Q: Is the idea of public private partnership just a fad, given that governments have procured products and services from businesses since the beginnings of government?
A: We don’t think so. We have started to follow an international trend for governments to augment its service delivery capacity and, given the backlogs South Africa had from the apartheid days, PPPs seem a reasonable approach to take. We looked at Brazil, Mexico, some of the southeast Asian countries, and there are about 500 PPPs in Britain. We hardly consider that to be a flavour of the month. What PPPs ultimately do is let government be assisted in delivering its core services. Government is not good at constructing buildings, for example. But business is.
Q: What does utilising PPPs imply about changing the relationship between government and the private sector?
A: It means the two parties have to understand what the other wants. The private sector wants long-term profitable contracts and government wants enhanced service delivery using some of the skills and financial resources of the private sector and most importantly risk transfer to the private sector. What it implies is neither of the partners enters deals out of an altruistic sense of the world. There must be a stable relationship and it must be profitable. You can’t ask the private sector to lock itself into long-term service delivery relationships without profit. And government expects to get high levels of service delivery. It also implies a new way of private and public sector understanding each other. In the past there was a high level of distrust. But it is up to government when starting PPPs to reach out to the private sector to say this is the model we are going to use and how we want to work. It takes a fair amount of openness from government.
Q: How can developing countries hope to use PPPs, which are chosen on complex criteria other than simple price, if they don’t first sort out effective, transparent practices for basic tendering?
A: People have to realise that PPPs imply a completely different and more rigorous procurement process. In South Africa we have prescribed the process in detail in the regulations. We have technical teams – legal, financial, design – looking at different aspects of a PPP tender. They report to a higher level committee. We don’t even allow members of one committee to know who is on the other committees. Because it is so rigorous, we think it highly unlikely for there to be corruption.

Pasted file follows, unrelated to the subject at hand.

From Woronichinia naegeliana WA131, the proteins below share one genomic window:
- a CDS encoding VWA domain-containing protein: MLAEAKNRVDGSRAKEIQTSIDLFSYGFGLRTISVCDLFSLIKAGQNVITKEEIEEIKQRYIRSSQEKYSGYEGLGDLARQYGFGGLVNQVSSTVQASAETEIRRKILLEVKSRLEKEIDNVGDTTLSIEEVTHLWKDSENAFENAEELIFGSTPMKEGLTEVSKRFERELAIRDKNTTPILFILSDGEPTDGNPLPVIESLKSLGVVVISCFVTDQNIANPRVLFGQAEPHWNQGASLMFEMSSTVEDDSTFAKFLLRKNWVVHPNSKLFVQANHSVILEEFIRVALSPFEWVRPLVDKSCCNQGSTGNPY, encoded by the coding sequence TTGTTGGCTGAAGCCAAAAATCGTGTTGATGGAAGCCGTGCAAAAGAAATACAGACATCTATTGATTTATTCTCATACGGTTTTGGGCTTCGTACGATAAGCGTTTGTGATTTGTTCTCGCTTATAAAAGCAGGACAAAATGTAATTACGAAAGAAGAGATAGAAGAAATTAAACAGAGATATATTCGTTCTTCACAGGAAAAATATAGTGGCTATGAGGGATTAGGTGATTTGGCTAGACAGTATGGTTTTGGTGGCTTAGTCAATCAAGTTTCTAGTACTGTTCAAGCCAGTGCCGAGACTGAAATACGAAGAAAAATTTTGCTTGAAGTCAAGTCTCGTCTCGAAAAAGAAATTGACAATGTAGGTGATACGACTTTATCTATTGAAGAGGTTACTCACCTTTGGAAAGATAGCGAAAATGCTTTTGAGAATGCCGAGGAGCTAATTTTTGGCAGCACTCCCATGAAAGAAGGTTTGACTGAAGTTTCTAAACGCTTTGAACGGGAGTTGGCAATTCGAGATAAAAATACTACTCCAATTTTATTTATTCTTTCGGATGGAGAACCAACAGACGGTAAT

Q: If the process is so rigorous, why are there problems with other government tenders?
A: The gap is in governance of the procurement process, and government has spoken clearly about those problems. The view of the national treasury is we think our normal procurement systems could learn from how we govern PPPs. The independence of the teams and the scoring mechanisms make it much less likely for people to collude with each other to commit fraud.
Q: What advice would you offer to other countries considering using more PPPs?
A: Governments must start with leadership before writing legislation. If you have rules and no one follows them, it doesn’t matter how rigorous a process you have on paper. It starts with the president working from the top-down setting standards for procurement and anti-corruption. And then, quite frankly, you have to publicly prosecute those people who commit transgressions. What that does is it makes senior government officials responsible for their actions, and that is the message I would like to send.
Q: If you have to have specialised contract lawyers, engineers and sector specialists, doesn’t getting into PPPs imply first building up a core of highly experienced specialists within government just to negotiate effective deals?
A: Absolutely. We do that in two ways. We hire a set of transaction advisors to help government conduct a feasibility study before a deal is put to the market. And each of those advisors must have specific knowledge of the sector in question. We wouldn’t use the same consultants on health as we would on a computer systems deal.
Q: How important is transparency to preventing corruption and maintaining public trust?
A: It is extremely important. In PPPs and tendering two things must go together: transparency and accountability. Under the South African procurement policy, any losing bidder for a tender has the right to open up the procurement documents and see why they did not win. In places where there is real transparency and accountability, it is much less likely that politicians won’t make the best deal for the people of the country.